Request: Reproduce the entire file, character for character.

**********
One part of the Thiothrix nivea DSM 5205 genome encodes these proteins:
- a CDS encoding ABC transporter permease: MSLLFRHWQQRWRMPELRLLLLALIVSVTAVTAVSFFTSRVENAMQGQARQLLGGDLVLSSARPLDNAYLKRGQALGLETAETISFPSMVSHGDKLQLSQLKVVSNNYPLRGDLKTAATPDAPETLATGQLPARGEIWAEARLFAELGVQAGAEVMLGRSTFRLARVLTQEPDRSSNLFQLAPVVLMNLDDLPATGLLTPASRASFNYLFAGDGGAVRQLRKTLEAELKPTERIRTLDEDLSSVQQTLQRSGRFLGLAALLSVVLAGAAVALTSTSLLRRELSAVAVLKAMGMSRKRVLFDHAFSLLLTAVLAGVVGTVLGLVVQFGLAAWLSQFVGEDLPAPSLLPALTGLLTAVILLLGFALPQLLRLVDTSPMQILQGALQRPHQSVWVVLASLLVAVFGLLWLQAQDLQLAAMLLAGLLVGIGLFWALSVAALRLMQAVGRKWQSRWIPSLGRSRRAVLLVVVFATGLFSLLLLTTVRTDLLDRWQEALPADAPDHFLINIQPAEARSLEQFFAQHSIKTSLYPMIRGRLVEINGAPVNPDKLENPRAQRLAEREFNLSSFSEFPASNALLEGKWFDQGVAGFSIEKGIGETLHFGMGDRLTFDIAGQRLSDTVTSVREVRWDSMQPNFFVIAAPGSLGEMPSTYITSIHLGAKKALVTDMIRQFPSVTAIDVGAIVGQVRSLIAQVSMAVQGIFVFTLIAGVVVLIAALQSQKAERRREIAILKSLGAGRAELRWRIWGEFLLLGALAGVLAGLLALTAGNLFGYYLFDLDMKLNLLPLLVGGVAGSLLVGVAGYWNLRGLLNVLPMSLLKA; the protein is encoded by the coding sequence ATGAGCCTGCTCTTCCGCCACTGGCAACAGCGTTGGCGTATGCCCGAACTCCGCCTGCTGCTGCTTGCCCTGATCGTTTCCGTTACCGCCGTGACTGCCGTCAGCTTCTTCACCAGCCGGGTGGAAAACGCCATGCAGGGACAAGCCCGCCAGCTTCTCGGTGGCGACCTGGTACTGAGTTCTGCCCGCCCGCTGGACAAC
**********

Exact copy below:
One part of the Thiothrix nivea DSM 5205 genome encodes these proteins:
- a CDS encoding ABC transporter permease: MSLLFRHWQQRWRMPELRLLLLALIVSVTAVTAVSFFTSRVENAMQGQARQLLGGDLVLSSARPLDNAYLKRGQALGLETAETISFPSMVSHGDKLQLSQLKVVSNNYPLRGDLKTAATPDAPETLATGQLPARGEIWAEARLFAELGVQAGAEVMLGRSTFRLARVLTQEPDRSSNLFQLAPVVLMNLDDLPATGLLTPASRASFNYLFAGDGGAVRQLRKTLEAELKPTERIRTLDEDLSSVQQTLQRSGRFLGLAALLSVVLAGAAVALTSTSLLRRELSAVAVLKAMGMSRKRVLFDHAFSLLLTAVLAGVVGTVLGLVVQFGLAAWLSQFVGEDLPAPSLLPALTGLLTAVILLLGFALPQLLRLVDTSPMQILQGALQRPHQSVWVVLASLLVAVFGLLWLQAQDLQLAAMLLAGLLVGIGLFWALSVAALRLMQAVGRKWQSRWIPSLGRSRRAVLLVVVFATGLFSLLLLTTVRTDLLDRWQEALPADAPDHFLINIQPAEARSLEQFFAQHSIKTSLYPMIRGRLVEINGAPVNPDKLENPRAQRLAEREFNLSSFSEFPASNALLEGKWFDQGVAGFSIEKGIGETLHFGMGDRLTFDIAGQRLSDTVTSVREVRWDSMQPNFFVIAAPGSLGEMPSTYITSIHLGAKKALVTDMIRQFPSVTAIDVGAIVGQVRSLIAQVSMAVQGIFVFTLIAGVVVLIAALQSQKAERRREIAILKSLGAGRAELRWRIWGEFLLLGALAGVLAGLLALTAGNLFGYYLFDLDMKLNLLPLLVGGVAGSLLVGVAGYWNLRGLLNVLPMSLLKA; the protein is encoded by the coding sequence ATGAGCCTGCTCTTCCGCCACTGGCAACAGCGTTGGCGTATGCCCGAACTCCGCCTGCTGCTGCTTGCCCTGATCGTTTCCGTTACCGCCGTGACTGCCGTCAGCTTCTTCACCAGCCGGGTGGAAAACGCCATGCAGGGACAAGCCCGCCAGCTTCTCGGTGGCGACCTGGTACTGAGTTCTGCCCGCCCGCTGGACAAC